# Use Cosine to Show the Average Daily Temperature for a Location

You can use the graph for a trigonometry function to show average daily temperatures at a specific location. For example, a relatively reasonable model for the average daily temperature in Peoria, Illinois, is *T*(*x*) = 50 – 42 cos (0.017*x* – 0.534), where *x* is the day of the year starting with January 1 as Day 1. The *T*(*x*) represents the temperatures in degrees Fahrenheit. The graph is in radian measure, because radians are real numbers, as opposed to degrees — and that’s how you count off the days. The following figure shows what the graph of the function looks like for the whole year.

*x*.

The multiplier on the cosine function is 42, so the amplitude of the curve is 42. Don’t worry about the negative sign in front of the 42. The curve goes upward and downward anyway, so the negative sign just makes it go downward and then upward, instead of the reverse, which represents those cold days in January.

The period is affected by the multiplier 0.017. The result of that multiplication is that only 0.017 of a cosine curve takes up the usual amount of space for an entire curve, which is 2π, or a little over 6 units. Because this graph is for a whole year, the curve has to spread out over 365 units, so that each of the horizontal units has just a little part of it.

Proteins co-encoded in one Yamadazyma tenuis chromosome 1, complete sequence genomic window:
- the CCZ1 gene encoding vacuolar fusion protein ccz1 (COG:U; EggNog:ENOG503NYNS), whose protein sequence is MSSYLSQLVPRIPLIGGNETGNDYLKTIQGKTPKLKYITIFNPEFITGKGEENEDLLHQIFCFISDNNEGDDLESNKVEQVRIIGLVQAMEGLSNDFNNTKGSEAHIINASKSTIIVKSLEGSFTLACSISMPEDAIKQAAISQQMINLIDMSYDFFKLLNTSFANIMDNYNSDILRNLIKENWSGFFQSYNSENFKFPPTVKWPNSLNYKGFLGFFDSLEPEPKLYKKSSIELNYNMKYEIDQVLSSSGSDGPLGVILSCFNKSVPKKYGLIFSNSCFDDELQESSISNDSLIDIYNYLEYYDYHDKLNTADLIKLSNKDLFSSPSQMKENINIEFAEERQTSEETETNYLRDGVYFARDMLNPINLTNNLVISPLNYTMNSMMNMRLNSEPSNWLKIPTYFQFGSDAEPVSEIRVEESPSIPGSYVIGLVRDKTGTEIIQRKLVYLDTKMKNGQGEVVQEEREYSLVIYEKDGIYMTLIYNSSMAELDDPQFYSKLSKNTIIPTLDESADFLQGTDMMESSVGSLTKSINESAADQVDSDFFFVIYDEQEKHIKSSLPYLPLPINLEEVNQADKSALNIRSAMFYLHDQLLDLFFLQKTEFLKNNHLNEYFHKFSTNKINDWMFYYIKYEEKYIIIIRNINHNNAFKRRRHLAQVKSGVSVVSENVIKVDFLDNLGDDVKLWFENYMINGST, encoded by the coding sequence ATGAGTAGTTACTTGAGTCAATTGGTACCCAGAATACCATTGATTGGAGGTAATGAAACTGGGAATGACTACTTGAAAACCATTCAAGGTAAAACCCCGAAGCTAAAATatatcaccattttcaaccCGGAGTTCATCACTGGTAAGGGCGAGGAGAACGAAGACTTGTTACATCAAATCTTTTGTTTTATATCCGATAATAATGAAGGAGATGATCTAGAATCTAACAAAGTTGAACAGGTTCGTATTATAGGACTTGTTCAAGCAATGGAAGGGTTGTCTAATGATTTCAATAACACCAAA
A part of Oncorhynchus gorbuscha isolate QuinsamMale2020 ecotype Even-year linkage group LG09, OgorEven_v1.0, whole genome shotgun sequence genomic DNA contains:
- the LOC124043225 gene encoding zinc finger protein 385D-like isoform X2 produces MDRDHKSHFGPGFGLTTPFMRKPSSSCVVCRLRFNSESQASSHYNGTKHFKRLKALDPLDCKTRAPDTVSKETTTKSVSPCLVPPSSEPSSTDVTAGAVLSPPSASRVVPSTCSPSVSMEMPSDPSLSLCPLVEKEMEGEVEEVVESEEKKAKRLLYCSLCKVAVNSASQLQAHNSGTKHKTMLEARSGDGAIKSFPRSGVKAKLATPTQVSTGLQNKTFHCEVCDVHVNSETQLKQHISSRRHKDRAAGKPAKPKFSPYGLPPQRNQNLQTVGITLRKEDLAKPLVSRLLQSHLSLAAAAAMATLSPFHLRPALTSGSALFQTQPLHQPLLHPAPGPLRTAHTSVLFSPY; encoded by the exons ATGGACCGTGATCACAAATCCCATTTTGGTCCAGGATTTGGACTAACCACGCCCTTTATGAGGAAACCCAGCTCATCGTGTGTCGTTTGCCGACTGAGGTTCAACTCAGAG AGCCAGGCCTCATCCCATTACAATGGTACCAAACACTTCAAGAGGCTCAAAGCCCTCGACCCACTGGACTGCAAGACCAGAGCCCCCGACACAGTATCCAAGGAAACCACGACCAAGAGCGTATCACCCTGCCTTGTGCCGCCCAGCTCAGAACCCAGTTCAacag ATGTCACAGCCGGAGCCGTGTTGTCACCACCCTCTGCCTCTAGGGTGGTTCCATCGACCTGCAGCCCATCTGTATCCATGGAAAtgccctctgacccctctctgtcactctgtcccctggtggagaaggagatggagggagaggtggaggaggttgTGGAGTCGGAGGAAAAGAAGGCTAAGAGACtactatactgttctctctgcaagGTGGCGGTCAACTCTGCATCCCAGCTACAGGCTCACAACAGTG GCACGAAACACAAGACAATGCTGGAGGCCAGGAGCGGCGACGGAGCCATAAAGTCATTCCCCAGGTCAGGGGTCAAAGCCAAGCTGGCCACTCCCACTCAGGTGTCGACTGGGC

The shift upward of 50 units is the middle temperature for the year. Add the amplitude of 42 to this number, and the average temperature gets up to 92 degrees; subtract the amplitude, and the average gets down to 8 degrees. Note that the curve starts a little to the right of the *y*-axis to account for when the seasons change.

What do you do with the graph? You can estimate when the highest and lowest temperatures occur and get an idea of the types of temperatures to expect if you move to Peoria, Illinois. The preceding figure shows the graph of the average temperatures with points for some days of the year and the average temperatures on those days. A graphing calculator is indispensable when graphing these figures and calculating values. You can either input *x*-values to find out what the *y*-values are at those points, or you can trace along the curve to get the measures.